U.S. Bank Stadium operator SMG abruptly terminated its contract with security provider Monterrey Security one year into a three-year contract for sloppy recordkeeping, as well as inadequate training and background checks, officials announced Tuesday.
Chicago-based Monterrey was fired after an investigation by a Minneapolis law firm found the firm failed to comply with state licensing requirements for its employees. Within hours of that announcement, a state regulatory board that had conducted a separate investigation voted 4-0 against renewing the firm’s license to provide protective services in Minnesota.
Minnesota Sports Facilities Authority (MSFA) Chairman Mike Vekich said Monterrey was notified of the action late Monday. By Tuesday morning, new security was in place at the 14-month-old, $1.1 billion stadium.
“Even though Monterrey failed to comply with regulations and established policies, that did not lead to any operational security issues,” Vekich said in an interview.
SMG, the global firm that runs and books the building, held the contract, which was given to Monterrey in early 2016. The decision to hire the firm was made by SMG, former MSFA leaders and the Minnesota Vikings, the building’s main tenant.
The three-year stadium contract was the only one Monterrey had in Minnesota and now it won’t have any more any time soon. The Minnesota Private Detective and Protective Services Agency Board decided not to renew the firm’s license after a scathing report of its own and almost two hours of cross-examination style questioning of firm founder Juan Gaytan.
In moving to deny the license renewal, board Chairman Richard Hodsdon said Monterrey had “hundreds and hundreds and hundreds of individuals performing security functions” who weren’t properly trained or licensed to perform the jobs under Minnesota law.
That was one of many points of contention between the board and Gaytan, who cried twice during the meeting when discussing his firm. Gaytan repeatedly said that staff members who worked at metal detectors and searched bags weren’t providing security functions nor were staff members who were on the field for Vikings games.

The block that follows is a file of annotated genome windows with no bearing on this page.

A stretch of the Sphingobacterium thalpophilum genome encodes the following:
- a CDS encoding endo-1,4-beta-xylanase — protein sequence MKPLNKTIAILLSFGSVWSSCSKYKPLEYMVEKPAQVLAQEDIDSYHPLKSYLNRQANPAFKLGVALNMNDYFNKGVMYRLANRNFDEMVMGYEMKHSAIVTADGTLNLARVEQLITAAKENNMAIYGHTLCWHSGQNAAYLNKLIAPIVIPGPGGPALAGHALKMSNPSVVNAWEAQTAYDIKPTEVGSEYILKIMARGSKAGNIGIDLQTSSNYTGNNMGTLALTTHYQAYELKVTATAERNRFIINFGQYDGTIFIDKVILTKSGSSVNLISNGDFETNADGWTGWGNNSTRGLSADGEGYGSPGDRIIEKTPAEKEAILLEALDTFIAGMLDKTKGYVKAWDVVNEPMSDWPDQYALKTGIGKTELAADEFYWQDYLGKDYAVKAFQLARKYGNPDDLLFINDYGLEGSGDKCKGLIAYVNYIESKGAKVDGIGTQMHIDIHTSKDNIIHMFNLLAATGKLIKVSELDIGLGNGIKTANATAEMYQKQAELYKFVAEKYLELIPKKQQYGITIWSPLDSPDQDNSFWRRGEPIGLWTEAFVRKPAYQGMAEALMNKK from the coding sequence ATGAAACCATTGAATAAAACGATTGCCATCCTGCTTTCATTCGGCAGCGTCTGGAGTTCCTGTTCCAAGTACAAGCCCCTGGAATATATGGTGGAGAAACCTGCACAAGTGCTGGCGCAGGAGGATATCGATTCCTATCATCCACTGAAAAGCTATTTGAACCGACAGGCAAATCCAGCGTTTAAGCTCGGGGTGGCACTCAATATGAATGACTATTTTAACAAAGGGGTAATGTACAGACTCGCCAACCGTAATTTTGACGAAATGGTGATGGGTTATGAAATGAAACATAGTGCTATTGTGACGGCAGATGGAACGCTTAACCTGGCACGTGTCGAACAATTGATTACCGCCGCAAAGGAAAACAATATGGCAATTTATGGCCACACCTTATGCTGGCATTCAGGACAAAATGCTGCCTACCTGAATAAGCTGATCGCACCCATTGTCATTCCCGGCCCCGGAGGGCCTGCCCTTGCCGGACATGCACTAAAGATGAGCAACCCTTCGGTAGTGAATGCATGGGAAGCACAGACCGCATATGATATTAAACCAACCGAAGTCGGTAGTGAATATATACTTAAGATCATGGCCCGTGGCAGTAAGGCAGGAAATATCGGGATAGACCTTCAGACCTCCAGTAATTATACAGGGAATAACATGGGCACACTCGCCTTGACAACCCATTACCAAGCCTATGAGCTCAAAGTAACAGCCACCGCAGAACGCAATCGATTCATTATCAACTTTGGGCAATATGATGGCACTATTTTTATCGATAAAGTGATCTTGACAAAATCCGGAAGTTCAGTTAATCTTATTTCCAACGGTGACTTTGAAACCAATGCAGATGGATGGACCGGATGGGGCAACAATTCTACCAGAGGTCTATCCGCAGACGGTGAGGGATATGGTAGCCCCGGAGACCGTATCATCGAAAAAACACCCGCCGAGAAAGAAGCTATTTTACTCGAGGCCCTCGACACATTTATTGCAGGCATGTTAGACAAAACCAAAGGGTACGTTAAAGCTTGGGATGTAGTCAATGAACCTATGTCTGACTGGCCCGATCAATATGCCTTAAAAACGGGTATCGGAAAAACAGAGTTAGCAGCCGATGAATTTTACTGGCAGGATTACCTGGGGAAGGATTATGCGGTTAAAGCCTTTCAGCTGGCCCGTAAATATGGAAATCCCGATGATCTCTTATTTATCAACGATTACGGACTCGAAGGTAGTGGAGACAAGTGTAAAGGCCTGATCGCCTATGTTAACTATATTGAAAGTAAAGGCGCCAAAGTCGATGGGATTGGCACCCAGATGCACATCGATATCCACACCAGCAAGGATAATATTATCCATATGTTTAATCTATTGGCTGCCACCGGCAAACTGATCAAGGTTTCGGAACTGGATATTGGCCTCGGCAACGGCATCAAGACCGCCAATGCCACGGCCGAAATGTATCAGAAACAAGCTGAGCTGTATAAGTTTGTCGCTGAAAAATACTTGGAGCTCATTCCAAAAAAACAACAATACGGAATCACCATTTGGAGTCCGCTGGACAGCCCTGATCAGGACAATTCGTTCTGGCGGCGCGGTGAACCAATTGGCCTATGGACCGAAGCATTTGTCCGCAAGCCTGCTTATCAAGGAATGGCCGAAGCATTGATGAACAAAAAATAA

Hodsdon said under state law those staff members were clearly performing security functions. The report to the board also found that a St. Cloud swimming team as well as a sports team from Iowa worked at the stadium as fundraisers and “nonprofit” partners of Monterrey without background checks.
The report even included a photograph of a felon wearing a Monterrey uniform standing on the field, checking security credentials, during the Vikings game against the New York Giants game last year. That man, Ricky Pouncil, was sentenced to 13 months in an extortion case involving a man who was having an extramarital affair and killed himself.
Although the board never publicly or privately confirmed that it was investigating Monterrey’s practices, SMG acted on media reports and hired the Minneapolis-based Maslon law firm to conduct a separate review of the security company, SMG general manager Patrick Talty said in an interview Tuesday.
In the past week, the investigation concluded with the problems widespread enough that Talty and Vekich said they terminated the three-year contract “for cause.”
Talty said Monterrey’s records were so sloppy that it was difficult to even determine how many employees were insufficiently trained or had backgrounds that should have disqualified them from the work.
“We hire a firm under covenant and contract, expecting they will follow the regulations of the state,” Talty said of Monterrey.
The firing comes five days before the Minnesota Vikings expect a sellout crowd for the Detroit Lions on Sunday. Talty said a transition plan was in place given the possible issues with Monterrey.
Yellow-shirted guards from Roseville-based Whelan Security were on duty at the building’s entrances early Tuesday, checking bags and credentials.